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[SOLVED] VHDL code to input data of size 18432 bit as word by word of sizes 64 bit

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Mai89

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How can I write a VHDL code to input data of size 18432 bit as word by word of sizes 64 bit.
 

KlausST

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Input to "what"?

My first idea:
64 FF with paralleled CLK.

Klaus
 

    Mai89

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TrickyDicky

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I usually use a text editor.
 

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FvM

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Is it a language exercise or a real design problem?
 
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    Mai89

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Mai89

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TrickyDicky

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How can the whole input signal be 18432? that signal is far to big to be sent in a single clock over any interface I know. WHat interfaces are you using? what chip is it? where is the data coming from?
 

    Mai89

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Mai89

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How can the whole input signal be 18432? that signal is far to big to be sent in a single clock over any interface I know. WHat interfaces are you using? what chip is it? where is the data coming from?
I want to receive it part by part (part=64-bit)
Chip: Virtex7 (xc7vx485ttfg 11557-1)
It should be received from a node in wireless sensor network.
 

ads-ee

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I want to receive it part by part (part=64-bit)
It is understood you want the data in 64-bit words.

Chip: Virtex7 (xc7vx485ttfg 11557-1)
okay a large Virtex part. What clock frequency do you expect the 64-bit interface to run at and does it connect to something external?

It should be received from a node in wireless sensor network.
What kind of interface is on the wireless sensor network. You can't receive wireless signals directly in the FPGA, so there has to be some sort of device that the FPGA interfaces to that receives the wireless signals and converts them to digital signals. I'm sure that whatever that device is it does not send you a 18432-bit wide value as a single word. If it did the part would have to be in a 136x136 minimum package to accomodate that many pins.

The wireless device probably has a serial or byte output of some sort, and any packets that are send over the network are probably 2304-byte packets. That would mean you either have to use serial to parallel conversion to get the 32-bit output you desire or do a byte to 32-bit conversion. In either case it depends on how the data is sent from the wireless network device.
 

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Mai89

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Honestly, the interface part isn't mine in this task, but anyways it is RF transceiver.
Expected Frequency: around 200MHZ.
All what i want to know how to take a long data-stream word by word of sizes 64-bit to reduce the used input pins.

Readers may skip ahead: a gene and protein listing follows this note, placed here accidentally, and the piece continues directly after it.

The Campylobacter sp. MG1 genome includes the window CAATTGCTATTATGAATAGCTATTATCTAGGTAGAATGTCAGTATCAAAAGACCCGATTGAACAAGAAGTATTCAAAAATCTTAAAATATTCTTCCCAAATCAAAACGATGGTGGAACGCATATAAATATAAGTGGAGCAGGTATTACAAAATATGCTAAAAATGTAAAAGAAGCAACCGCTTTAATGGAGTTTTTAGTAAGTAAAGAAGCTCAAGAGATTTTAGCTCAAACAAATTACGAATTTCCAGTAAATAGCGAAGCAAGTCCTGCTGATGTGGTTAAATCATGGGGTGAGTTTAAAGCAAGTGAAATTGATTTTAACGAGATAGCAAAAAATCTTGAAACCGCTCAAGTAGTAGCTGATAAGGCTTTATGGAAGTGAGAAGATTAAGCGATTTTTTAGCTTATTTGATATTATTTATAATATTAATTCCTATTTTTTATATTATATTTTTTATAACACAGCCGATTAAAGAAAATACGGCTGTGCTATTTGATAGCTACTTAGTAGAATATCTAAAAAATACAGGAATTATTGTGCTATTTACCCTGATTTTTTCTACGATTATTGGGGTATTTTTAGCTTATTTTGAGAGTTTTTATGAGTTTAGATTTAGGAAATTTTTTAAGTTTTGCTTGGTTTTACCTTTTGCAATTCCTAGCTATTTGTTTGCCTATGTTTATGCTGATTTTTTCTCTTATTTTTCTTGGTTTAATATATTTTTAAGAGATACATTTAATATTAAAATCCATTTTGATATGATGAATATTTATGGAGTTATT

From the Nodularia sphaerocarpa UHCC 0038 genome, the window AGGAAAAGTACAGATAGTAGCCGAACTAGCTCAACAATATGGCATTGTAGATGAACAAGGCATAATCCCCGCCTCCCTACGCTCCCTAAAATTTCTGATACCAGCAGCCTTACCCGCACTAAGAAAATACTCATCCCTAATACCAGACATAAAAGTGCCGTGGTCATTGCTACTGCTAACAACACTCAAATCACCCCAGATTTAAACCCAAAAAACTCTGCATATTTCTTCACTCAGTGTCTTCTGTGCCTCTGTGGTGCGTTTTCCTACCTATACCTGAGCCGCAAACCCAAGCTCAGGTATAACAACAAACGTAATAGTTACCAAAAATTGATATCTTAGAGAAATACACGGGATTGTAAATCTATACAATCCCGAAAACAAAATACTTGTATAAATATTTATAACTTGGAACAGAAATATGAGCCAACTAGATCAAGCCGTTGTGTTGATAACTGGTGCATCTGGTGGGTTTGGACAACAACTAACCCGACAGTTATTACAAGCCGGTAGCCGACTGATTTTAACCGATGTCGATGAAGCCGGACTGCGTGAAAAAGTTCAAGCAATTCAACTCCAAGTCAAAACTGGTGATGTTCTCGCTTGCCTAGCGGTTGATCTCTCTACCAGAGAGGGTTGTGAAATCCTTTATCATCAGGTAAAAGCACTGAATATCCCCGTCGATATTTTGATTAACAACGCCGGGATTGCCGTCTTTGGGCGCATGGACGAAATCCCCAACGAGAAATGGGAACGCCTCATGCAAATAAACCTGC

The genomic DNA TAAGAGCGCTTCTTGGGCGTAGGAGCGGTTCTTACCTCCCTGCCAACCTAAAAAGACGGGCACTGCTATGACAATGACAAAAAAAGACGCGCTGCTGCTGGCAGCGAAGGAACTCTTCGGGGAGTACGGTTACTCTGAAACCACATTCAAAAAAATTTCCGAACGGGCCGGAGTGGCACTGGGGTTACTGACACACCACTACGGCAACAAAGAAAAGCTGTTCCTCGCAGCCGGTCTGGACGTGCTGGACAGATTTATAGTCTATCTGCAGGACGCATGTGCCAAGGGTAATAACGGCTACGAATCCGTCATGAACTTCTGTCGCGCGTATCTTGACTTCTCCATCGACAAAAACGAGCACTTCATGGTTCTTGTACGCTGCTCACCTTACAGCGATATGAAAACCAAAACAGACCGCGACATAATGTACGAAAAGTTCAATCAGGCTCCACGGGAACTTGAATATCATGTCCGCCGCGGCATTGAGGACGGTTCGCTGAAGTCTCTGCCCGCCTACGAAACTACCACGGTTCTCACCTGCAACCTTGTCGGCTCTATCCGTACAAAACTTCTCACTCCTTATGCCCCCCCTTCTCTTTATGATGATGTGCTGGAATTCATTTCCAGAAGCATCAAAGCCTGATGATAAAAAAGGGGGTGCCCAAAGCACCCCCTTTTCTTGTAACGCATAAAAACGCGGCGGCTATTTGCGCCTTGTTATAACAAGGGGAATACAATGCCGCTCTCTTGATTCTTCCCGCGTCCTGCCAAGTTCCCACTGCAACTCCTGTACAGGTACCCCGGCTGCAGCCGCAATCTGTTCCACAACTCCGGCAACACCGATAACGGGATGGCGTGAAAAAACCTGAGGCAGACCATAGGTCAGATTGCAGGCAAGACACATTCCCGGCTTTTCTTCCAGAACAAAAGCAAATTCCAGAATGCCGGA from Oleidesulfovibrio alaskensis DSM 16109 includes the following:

TrickyDicky

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You have no chance of doing this task without knowing how the interface works. The interface basically determines HOW you are going to receive or transmit data. Where does your data come from? is it on chip? is it off chip?
The data will arrived clocked 64 bits per clock (or per valid cycle- depending on how the interface works). If the length is always the same then you know how many words you will receive. If its variable then there will be some way to determine how long it is - likely a packet header or some sideband signalling.
THis is why its important to know how your interfaces work. Without knowledge of the interfaces, this task impossible.
 
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KlausST

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Hi,

I agree with TrickyDicky.
It seems you want to use a 64 parallel interface ... but most probably the interface doesn´t have...

You really need the interface specification first.
Signals, levels, timing, protocol...

Klaus
 
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dpaul

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Honestly, the interface part isn't mine in this task, but anyways it is RF transceiver.
Then shake-up the interface design guy and get all info on the interface data in order to proceed with your task.
 
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    Mai89

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Mai89

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You have no chance of doing this task without knowing how the interface works. The interface basically determines HOW you are going to receive or transmit data. Where does your data come from? is it on chip? is it off chip?
The data will arrived clocked 64 bits per clock (or per valid cycle- depending on how the interface works). If the length is always the same then you know how many words you will receive. If its variable then there will be some way to determine how long it is - likely a packet header or some sideband signalling.
THis is why its important to know how your interfaces work. Without knowledge of the interfaces, this task impossible.
okay, thanks for this explanation. I will search for the required interface and then back to this helpful thread.
 

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